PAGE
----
19TH RENDEZ-VOUS DU CINEMA QUEBECOIS.
The difference between the old and the bold, new and improved version of the Rendez-vous was instantly evident in the joyful and ebullient creative atmosphere that permeated the entire 10-day event. A funky and relaxing cafe was temporarily set tip in one of the Cinematheque quebecoise's exhibition rooms so that people could have a cool place to chill out between films, perhaps even run into the filmmakers or attend one of the daily panels held on various subjects. Another marked change was how Ms. Roederer opened up programming to include more underground material as well as film artists often not considered as such by the public. One such artist was Out; Fortin, the late and beloved frontman of the Quebec band Les Colocs, who wrote and directed every single music video produced by the band as if they were low-budget short films instead of flashy MTV-style musical extravaganzas. The special evening dedicated to Fortin and his work, which included a documentary about him made by his friends as well as a one-n ight-only concert by Les Colcos, was one of the highlights of the festival.
Another highlight was the special Quebec City programming, which included a program of short films produced for the Festival Vitesse Lumiere, a unique science fiction, fantasy and genre film festival hosted in the capital and dedicated entirely to short films produced on shoestring budgets by young Quebec filmmakers. Amazing pieces of inventive craftsmanship and dark humour, such as Patrick Boivin's hilariously vicious sci-fi films L'Instinct grete and Gracien Tremblay Ap-26 329 (co-directed by Francis Lauzon) and Mathieu Fontaine's completely wacked out Tomate Tomato, proved that this kind of filmmaking has its place in the Quebec cinematic landscape just as much as Denis Villeneuve's Maelstrdoi. Other special events included a tribute to veteran filmmaker Gilles Carle, who was being awarded a special Jutra Award for his career, as well as a cultural exchange with Thecif, an independent film organization from France.
As for the film and video selection itself, considering the festival is primarily a retrospective with very few premieres, one cannot expect too many surprises. In the feature-film selection, in addition to the star vehicles of last year such as Maelstrom, Denys Arcand's Stardom, Robert Lepages Possible Worlds, and the critical favourites La Moitid gauche do frigo directed by Philippe Falardeau and Full Blast directed by Rodrigue Jean, there was Michel Jette's Hochcelaga, a dramatic, well-executed, if somewhat longish, film about Quebec's biker wars, The Rendez-vous' closing film, Lauzon/Lauzone by Louis Belanger and Isabelle Hebert (see Toke One's review on page 44), was also a very pleasant surprise in that it managed to present a portrait of late filmmaker Jean-Claude Lauzon, which was at once engaging, revealing, unapologetic and moving, through interviews with some of his closest friends and collaborators, as well as through never-before-seen private video footage of Lauzon's famous hunting expeditions i n Northern Quebec.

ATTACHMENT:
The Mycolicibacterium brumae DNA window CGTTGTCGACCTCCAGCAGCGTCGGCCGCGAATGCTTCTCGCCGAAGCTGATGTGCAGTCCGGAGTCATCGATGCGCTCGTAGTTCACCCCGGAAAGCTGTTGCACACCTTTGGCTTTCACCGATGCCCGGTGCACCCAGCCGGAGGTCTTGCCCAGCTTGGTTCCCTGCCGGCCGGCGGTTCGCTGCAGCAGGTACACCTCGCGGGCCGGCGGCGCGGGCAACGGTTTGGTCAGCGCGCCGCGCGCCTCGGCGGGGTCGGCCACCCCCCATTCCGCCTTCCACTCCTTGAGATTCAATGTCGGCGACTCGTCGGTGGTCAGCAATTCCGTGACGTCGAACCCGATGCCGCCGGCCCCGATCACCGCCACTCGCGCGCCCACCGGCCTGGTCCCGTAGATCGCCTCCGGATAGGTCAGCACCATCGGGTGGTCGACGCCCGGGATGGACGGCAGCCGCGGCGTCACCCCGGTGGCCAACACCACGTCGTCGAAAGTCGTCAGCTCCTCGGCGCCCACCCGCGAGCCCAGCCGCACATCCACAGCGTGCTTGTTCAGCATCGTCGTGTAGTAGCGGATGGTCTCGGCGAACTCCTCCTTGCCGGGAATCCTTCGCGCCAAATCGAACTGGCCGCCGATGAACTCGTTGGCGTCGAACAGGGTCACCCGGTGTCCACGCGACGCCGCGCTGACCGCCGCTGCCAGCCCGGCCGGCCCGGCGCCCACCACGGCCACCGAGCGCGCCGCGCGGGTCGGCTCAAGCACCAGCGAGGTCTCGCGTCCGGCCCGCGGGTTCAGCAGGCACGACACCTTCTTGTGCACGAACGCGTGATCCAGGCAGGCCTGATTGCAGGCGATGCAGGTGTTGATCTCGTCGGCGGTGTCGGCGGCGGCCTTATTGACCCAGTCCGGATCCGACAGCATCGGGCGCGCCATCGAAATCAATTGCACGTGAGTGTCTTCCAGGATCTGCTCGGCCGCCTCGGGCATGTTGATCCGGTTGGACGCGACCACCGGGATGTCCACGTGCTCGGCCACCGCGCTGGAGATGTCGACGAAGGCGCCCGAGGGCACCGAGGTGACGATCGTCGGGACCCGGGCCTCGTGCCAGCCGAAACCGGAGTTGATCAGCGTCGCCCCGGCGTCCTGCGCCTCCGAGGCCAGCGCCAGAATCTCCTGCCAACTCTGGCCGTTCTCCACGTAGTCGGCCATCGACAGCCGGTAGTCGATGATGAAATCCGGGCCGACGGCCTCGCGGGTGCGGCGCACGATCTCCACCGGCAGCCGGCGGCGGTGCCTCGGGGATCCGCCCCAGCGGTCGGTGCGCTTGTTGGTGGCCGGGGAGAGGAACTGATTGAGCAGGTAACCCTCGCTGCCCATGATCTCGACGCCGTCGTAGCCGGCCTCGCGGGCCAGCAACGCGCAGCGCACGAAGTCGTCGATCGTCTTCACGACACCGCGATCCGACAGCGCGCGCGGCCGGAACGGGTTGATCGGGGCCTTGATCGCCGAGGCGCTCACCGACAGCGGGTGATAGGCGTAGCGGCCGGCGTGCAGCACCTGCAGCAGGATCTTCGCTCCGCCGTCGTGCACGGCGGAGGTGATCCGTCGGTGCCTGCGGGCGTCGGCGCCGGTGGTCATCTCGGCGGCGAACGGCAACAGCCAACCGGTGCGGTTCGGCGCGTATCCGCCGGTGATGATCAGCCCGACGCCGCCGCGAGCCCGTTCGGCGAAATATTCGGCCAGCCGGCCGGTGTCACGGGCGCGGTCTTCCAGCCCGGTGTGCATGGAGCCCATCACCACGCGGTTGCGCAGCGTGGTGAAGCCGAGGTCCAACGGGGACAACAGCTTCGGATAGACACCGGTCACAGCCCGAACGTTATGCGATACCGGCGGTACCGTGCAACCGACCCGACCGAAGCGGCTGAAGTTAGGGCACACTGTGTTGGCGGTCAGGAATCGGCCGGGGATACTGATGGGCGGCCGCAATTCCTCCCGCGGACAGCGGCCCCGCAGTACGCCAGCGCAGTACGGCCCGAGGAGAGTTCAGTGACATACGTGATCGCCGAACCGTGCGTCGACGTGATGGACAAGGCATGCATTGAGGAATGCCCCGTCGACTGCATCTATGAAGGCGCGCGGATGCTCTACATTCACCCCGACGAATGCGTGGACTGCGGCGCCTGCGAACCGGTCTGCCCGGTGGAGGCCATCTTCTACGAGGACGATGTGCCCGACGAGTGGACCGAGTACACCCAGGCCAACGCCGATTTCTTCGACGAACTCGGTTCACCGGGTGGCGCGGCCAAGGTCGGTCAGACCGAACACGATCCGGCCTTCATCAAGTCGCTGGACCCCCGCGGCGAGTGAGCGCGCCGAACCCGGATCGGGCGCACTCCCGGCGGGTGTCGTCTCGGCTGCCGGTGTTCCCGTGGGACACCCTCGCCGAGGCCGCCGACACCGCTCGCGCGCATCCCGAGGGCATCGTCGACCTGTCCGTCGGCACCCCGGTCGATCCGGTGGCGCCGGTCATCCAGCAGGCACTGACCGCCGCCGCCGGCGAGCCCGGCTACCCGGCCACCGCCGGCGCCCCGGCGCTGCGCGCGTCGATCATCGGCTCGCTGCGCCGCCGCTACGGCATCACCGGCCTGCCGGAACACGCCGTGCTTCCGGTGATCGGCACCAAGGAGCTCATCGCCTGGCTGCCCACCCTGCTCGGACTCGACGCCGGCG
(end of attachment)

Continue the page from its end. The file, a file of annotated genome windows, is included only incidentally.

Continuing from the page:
However, I must say that my favourite discoveries were in the short and documentary sections. Among them was former actor Robin Aubert's Lila, a gripping, well-written and beautifully acted love story set in the rough world of street punks; Quebec City-based Jeremy Peter Allen's Requiem contre un plafond, a very funny comedy about suicide and bad cellists starring Yves Jacques at his manic best; Jean-Francois Monette's sensible exploration of a young man's coming to terms with his emerging homosexuality in Take-Out; former rock musician Michel Gatignol's brilliantly whimsical La Venus de Milo ne peutpas se faire plaisir, a very funny explanation as to why the Venus de Milo statue lost its arms; and animator's Claude Cloutier's extraordinary Do Big Bang a mardi mat-in, an engaging and imaginative account of man's evolution, from protozoa to stuck-in-traffic businessman.
Some experimental films also caught my attention, such as Dorion Berg's ASCII Alphabet, a very interesting collage of sounds and images based on antique children's alphabets, edited in such a way to illustrate international computer binary language; Chantal DuPont's Dufront tout le tour de la tate, a stirring and minimalist account of the artist's struggle with cancer; and Pascal Grandmaison's brilliantly absurd Guide d'utilisation, which proposes a new "embracing" approach to working with heavy machinery and tools.
Among the great documentaries featured in the event, my three favourites were Ezra Soiferman's Man of Grease, a hilarious and surprisingly touching portrait of Montreal original Tony Koulakis, who owns and operates a very popular but tiny greasy spoon in the city; Richard Jean-Baptiste and Yann Langevin's beautiful and moving Guntanamera Boxe, which follows two Cuban teenage boxers training while examining their dreams and aspirations for themselves and Cuba; and Carole Poliquin's powerful L'Emploi du temps, a vibrant and intelligent look at the effects of globalization on our culture and our society.
Unquestionably, Segolene Roederer won her first challenge. By bringing her fiery spirit, insatiable curiosity and open- mindedness to the event, and by working closely with industry insiders as well as with her team of programmers and collaborators, she managed to update the Rendez-vous' mandate while keeping its essence intact. She also wisely decided to push forward with some transformations that had already been put in motion (such as implementing a selection process for the submitted films, instead of accepting just about everything as it had been done for a long time). Roederer literally breathed new life into the Rendez-vous and gave it a new exciting direction. Simply put, she gave it a vision.
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|Date:||May 1, 2001|
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